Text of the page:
These works are part of my PhD portfolio which is concerned with the compositional application of physically inspired sound synthesis methods. This includes both abstract methods which are loosely based upon physical principles as well as physical modelling.
Most sounds are generated with the help of my custom built physical modelling library PMLib, implemented in SuperCollider and
Python for simulating systems of inter-connected 1D and 2D objects in the form of strings, bars, membranes and plates. For each work a different system was designed, each imparting its own characteristic identity onto the harmonic dimension of each work.
In addition, various excitation models have been designed, which are used to excite a given system of inter-connected objects in different ways. Some of these excitation models simulate a physical interaction like plucking, bowing, scraping, bouncing or rolling,
others are used to simulate environmental sources of sound like water drops and sea waves.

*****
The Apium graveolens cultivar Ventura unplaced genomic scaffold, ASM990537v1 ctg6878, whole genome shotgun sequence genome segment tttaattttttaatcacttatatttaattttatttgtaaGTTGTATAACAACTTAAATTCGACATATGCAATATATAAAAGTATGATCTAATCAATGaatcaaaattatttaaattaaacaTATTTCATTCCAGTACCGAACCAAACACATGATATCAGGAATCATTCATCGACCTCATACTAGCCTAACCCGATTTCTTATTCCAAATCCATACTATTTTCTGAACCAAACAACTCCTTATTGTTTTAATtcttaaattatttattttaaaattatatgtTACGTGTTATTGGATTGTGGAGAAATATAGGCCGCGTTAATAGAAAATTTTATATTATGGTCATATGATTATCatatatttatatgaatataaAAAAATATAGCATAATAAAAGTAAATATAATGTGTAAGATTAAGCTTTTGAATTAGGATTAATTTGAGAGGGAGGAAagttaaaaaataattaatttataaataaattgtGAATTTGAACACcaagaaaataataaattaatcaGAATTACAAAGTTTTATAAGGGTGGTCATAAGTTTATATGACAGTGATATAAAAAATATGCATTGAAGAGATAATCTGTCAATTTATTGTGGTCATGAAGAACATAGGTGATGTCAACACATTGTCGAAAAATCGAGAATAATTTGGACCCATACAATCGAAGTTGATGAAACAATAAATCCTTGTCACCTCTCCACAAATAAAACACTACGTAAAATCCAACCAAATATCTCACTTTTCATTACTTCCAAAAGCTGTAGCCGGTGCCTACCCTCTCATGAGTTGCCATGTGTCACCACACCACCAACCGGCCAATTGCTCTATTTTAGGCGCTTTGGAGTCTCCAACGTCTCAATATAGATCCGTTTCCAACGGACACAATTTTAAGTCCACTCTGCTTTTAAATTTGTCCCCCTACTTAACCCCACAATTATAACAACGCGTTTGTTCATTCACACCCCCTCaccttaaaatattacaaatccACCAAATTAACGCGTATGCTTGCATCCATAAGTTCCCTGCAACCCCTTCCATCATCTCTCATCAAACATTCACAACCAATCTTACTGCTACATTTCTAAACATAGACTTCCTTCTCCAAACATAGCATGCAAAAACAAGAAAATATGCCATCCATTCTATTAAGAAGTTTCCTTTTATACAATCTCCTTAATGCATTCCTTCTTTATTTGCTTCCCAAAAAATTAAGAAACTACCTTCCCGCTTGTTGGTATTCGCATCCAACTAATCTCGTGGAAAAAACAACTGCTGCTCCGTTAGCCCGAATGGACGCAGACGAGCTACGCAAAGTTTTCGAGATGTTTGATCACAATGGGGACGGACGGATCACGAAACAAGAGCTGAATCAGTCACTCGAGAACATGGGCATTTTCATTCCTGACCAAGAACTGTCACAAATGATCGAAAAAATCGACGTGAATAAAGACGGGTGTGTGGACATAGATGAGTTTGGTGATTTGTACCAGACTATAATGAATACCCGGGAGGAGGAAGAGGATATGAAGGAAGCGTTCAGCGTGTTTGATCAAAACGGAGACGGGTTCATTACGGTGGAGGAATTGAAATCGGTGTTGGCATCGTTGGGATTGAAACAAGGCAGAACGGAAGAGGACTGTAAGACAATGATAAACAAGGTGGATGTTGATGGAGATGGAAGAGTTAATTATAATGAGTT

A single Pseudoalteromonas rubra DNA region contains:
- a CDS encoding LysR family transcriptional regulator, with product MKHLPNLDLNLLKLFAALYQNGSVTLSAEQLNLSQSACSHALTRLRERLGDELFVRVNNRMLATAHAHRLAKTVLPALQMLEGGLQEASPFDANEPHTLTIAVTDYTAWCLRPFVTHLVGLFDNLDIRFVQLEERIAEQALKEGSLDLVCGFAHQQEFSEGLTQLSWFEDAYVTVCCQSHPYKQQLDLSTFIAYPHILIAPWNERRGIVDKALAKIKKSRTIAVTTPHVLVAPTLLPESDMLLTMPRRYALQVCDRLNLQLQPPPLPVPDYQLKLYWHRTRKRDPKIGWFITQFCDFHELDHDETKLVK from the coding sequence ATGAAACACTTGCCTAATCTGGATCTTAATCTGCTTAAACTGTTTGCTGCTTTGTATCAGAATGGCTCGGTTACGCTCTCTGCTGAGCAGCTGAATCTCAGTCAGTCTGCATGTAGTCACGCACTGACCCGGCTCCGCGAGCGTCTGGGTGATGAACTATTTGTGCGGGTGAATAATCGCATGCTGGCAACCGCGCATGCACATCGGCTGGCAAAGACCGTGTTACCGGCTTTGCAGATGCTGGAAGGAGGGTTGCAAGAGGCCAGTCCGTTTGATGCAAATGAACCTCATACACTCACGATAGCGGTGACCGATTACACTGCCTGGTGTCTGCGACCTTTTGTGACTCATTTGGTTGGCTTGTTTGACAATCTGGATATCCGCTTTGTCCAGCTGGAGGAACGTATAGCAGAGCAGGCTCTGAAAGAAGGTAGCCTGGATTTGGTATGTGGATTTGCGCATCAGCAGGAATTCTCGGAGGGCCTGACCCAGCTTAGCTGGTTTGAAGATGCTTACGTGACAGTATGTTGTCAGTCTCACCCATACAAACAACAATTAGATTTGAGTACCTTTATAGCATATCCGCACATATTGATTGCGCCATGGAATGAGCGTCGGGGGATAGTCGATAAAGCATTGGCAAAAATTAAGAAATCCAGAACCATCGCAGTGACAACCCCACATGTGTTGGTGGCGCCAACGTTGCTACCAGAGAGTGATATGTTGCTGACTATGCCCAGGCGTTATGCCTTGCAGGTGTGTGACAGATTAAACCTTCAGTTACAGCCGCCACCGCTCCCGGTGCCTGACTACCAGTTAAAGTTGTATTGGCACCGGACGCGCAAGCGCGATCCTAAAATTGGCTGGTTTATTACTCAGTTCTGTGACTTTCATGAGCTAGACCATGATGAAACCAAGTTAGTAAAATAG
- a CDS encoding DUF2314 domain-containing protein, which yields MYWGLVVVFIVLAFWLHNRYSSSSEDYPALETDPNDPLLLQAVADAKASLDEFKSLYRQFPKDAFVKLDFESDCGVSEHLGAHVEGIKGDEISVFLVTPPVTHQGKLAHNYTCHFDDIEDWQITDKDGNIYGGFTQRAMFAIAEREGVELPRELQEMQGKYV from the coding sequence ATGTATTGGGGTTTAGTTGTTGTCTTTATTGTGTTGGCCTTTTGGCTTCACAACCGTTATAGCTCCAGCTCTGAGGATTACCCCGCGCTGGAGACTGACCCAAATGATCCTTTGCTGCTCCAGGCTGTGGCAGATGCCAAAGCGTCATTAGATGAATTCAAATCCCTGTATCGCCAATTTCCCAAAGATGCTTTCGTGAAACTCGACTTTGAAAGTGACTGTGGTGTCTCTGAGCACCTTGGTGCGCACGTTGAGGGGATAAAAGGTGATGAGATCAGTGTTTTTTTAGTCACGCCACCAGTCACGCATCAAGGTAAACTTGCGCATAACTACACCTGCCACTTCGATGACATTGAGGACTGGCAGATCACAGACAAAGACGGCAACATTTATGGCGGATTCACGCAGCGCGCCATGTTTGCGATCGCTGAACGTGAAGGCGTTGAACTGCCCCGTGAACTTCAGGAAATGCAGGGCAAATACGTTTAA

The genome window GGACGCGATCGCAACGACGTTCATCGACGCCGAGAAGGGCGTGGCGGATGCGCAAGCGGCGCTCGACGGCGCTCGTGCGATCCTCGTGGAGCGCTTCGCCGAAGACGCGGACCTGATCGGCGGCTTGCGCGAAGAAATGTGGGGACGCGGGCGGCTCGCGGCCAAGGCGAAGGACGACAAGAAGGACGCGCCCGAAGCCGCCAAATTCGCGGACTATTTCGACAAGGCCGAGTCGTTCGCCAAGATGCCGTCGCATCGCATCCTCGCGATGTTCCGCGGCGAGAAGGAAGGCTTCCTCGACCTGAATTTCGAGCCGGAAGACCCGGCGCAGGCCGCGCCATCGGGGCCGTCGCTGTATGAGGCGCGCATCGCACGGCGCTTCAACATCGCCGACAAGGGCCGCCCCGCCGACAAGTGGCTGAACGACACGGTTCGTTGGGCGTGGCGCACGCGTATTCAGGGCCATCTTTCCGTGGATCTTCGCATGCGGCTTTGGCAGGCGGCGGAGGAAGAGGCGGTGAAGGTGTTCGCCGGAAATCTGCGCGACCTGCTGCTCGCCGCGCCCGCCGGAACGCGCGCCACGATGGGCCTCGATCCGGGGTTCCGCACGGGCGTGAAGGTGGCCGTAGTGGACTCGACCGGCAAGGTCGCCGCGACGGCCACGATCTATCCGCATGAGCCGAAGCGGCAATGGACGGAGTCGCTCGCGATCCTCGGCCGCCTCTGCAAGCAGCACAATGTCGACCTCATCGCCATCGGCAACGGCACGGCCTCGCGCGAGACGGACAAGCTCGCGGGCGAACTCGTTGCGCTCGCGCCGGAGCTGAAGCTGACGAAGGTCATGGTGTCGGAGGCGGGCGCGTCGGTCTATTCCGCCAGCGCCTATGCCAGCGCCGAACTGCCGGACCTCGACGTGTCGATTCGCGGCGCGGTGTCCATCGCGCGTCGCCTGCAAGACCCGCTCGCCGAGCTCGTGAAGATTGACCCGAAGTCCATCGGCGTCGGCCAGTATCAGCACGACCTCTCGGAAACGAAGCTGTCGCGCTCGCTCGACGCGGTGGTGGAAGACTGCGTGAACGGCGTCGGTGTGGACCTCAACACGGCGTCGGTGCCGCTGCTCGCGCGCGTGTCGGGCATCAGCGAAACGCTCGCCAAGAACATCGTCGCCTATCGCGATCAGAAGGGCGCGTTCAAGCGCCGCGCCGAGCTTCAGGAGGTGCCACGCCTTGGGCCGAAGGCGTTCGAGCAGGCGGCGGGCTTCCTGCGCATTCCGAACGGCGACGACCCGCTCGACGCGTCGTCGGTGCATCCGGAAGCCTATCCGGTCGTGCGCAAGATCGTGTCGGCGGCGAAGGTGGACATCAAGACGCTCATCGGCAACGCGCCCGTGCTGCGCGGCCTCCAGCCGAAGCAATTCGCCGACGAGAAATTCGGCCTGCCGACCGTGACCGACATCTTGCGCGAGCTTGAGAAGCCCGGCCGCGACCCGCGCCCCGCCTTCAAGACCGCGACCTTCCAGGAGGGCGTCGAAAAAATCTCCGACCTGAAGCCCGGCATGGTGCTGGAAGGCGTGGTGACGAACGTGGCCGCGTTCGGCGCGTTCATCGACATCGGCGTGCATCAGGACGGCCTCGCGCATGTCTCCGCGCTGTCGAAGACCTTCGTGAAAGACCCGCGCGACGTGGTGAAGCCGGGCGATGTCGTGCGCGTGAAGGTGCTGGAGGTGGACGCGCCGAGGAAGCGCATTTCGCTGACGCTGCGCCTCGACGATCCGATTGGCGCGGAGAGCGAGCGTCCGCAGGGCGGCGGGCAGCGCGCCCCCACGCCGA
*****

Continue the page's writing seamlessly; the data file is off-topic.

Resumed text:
Musically speaking, the portfolio tries to explore the unification of harmony and timbre by exploring different ways of deriving harmonic form and progression from the spectral description of the sound itself, a constant interplay between what a listener may perceive as physically plausible and wholly abstract, and focusses on the slow development of texture over time in order to create movement and flow in the music.
The main idea being that the music is in constant flux without consciously directing the music from a beginning to an end in a strict linear sense. Instead, one is encouraged to appreciate the inner timbral details of the sound textures and how these develop and transform over time.